"When we own portions of outstanding businesses with outstanding managements, our favorite holding period is forever."
- Warren Buffett (1988)
If you want to invest like Warren Buffett, the chairman and CEO of Berkshire Hathaway (NYSE:BRK-A) (NYSE:BRK-B), then there's at least one thing you better be willing to do: Wait. "Lethargy bordering on sloth remains the cornerstone of our investment style," the 83-year-old billionaire wrote in 1990.
The key to Buffett's success is not simply the fact that he identifies outstanding companies. It's also not only because he chooses the most opportune time to invest in them. Indeed, these abilities would be worth little without the temperament to allow time and the law of compounding returns to fully monetize them.
Trading is hazardous to your wealth
"We are just the opposite of those who hurry to sell and book profits when companies perform well but who tenaciously hang on to businesses that disappoint," Buffett wrote in 1990. "Peter Lynch aptly likens such behavior to cutting the flowers and watering the weeds."
Buffett's affinity for long-term investing stems from two observations. The first is that frequent trading in and out of stocks increases transaction costs, both in terms of broker fees and taxes.
Long ago, Sir Isaac Newton gave us three laws of motion, which were the work of genius. But Sir Isaac's talents didn't extend to investing: He lost a bundle in the South Sea Bubble, explaining later, "I can calculate the movement of the stars, but not the madness of men." If he had not been traumatized by this loss, Sir Isaac might well have gone on to discover the Fourth Law of Motion: For investors as a whole, returns decrease as motion increases.
I trust you won't be surprised to hear that a chorus of academic and practitioner studies on the impacts of short-term investing agrees wholeheartedly.
A leading paper on the topic, titled "Trading Is Hazardous to Your Wealth," found that investors who traded the most between 1991 and 1996 earned an annual return of 11.4% compared to a gain in the broader market of 17.9%. And an annual survey of mutual fund investors suggests that active trading cuts an average investor's long-term returns in roughly half relative to the average market.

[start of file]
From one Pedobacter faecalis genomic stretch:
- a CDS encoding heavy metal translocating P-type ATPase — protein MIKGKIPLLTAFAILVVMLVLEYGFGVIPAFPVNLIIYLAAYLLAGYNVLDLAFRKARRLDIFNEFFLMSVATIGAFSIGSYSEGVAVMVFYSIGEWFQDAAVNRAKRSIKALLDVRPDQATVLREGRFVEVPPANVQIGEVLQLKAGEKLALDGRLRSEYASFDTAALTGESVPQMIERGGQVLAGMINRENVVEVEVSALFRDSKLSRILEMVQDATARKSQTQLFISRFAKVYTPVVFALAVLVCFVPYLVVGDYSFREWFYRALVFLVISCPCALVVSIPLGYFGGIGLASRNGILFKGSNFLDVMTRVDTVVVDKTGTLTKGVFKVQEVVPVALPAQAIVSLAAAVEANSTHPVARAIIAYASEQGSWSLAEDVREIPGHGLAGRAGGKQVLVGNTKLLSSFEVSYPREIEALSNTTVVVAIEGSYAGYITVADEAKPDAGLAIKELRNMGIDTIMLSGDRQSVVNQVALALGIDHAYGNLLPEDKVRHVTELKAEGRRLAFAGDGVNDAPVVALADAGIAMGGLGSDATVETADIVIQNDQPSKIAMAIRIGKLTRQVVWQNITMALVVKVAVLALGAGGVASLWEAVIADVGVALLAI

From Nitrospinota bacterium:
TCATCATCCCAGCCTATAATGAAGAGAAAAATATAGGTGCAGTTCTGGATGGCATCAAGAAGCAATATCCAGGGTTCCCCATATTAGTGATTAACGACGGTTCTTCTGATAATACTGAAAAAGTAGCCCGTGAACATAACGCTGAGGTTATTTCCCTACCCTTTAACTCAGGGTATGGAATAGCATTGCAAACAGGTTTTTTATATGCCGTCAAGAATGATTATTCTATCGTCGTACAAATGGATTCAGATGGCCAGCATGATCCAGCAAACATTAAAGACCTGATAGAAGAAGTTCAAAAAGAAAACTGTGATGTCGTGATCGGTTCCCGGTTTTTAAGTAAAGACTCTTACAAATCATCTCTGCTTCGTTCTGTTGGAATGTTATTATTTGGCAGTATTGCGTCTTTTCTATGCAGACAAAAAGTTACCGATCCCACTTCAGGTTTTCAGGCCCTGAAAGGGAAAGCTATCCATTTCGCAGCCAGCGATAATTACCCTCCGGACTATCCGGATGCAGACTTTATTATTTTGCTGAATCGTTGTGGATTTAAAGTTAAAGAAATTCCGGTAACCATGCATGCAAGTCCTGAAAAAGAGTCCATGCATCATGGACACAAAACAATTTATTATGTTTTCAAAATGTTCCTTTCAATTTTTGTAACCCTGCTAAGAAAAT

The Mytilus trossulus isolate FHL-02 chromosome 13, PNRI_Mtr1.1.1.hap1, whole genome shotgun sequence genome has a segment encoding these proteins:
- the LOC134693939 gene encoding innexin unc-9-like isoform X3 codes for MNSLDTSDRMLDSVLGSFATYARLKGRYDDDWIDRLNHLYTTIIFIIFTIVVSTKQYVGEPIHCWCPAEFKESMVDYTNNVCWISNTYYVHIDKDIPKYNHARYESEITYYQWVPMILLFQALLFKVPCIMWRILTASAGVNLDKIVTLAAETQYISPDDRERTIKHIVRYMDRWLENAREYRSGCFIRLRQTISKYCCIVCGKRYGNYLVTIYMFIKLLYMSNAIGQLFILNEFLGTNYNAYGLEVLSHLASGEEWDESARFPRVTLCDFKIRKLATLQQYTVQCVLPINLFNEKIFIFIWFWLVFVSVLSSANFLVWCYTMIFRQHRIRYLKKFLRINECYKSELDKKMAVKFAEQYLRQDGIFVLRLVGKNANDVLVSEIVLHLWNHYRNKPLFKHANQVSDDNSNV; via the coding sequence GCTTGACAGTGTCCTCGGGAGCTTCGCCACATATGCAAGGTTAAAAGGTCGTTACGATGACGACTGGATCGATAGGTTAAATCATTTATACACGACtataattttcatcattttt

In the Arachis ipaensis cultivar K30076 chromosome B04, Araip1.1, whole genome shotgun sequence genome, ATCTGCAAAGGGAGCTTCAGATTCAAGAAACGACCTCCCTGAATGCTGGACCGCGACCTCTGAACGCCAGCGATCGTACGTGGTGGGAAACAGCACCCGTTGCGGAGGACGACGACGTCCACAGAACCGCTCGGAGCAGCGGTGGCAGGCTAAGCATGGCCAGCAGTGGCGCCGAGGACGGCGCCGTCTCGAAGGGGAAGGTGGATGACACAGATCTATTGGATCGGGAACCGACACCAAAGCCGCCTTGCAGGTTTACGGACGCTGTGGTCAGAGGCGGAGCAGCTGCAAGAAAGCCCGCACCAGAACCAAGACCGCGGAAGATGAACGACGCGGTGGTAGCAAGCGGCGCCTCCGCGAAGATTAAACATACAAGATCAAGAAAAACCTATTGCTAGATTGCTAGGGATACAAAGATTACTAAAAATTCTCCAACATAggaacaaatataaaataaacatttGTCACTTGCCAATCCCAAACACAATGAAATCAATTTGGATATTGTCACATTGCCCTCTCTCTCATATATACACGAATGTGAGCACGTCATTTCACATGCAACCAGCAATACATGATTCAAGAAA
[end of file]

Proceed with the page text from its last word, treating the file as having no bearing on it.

The power of compounding returns
The second observation is that the law of compounding returns, left to work its magic, will serve as a catalyst on one's initial ability to identify outstanding companies that are trading for reasonable prices. This is one of the reasons my colleague Morgan Housel believes that time is the individual investor's "last remaining edge on Wall Street."
And here too, the evidence is overwhelming. In the nearly century and a half between 1871 and 2012, an average holding period of one day generated positive returns 52% of the time -- this is based on the inflation-adjusted performance of the S&P 500. Increase the holding period to one year, and the odds of realizing a gain improve to 68%. And by boosting it to 20 years, your chances of realizing a profit reach 100%.
It should come as no surprise, in turn, that Berkshire's biggest holdings are also some of its oldest. Buffett first started buying American Express in 1964 following a scandal that caused its stock to drop more than 50% -- though, to be clear, Berkshire's current stake more accurately dates to the early 1990s. His initial position in Coca-Cola was accumulated in 1988. And Wells Fargo, far and away Berkshire's largest position, was initiated the following year.
The point here is that it's not only important to identify great companies at great prices; it's also critical to allow them to reward your judgment with a long string of compounding returns.
John Maxfield has no position in any stocks mentioned. The Motley Fool recommends Berkshire Hathaway. The Motley Fool owns shares of Berkshire Hathaway. Try any of our Foolish newsletter services free for 30 days. We Fools may not all hold the same opinions, but we all believe that considering a diverse range of insights makes us better investors. The Motley Fool has a disclosure policy.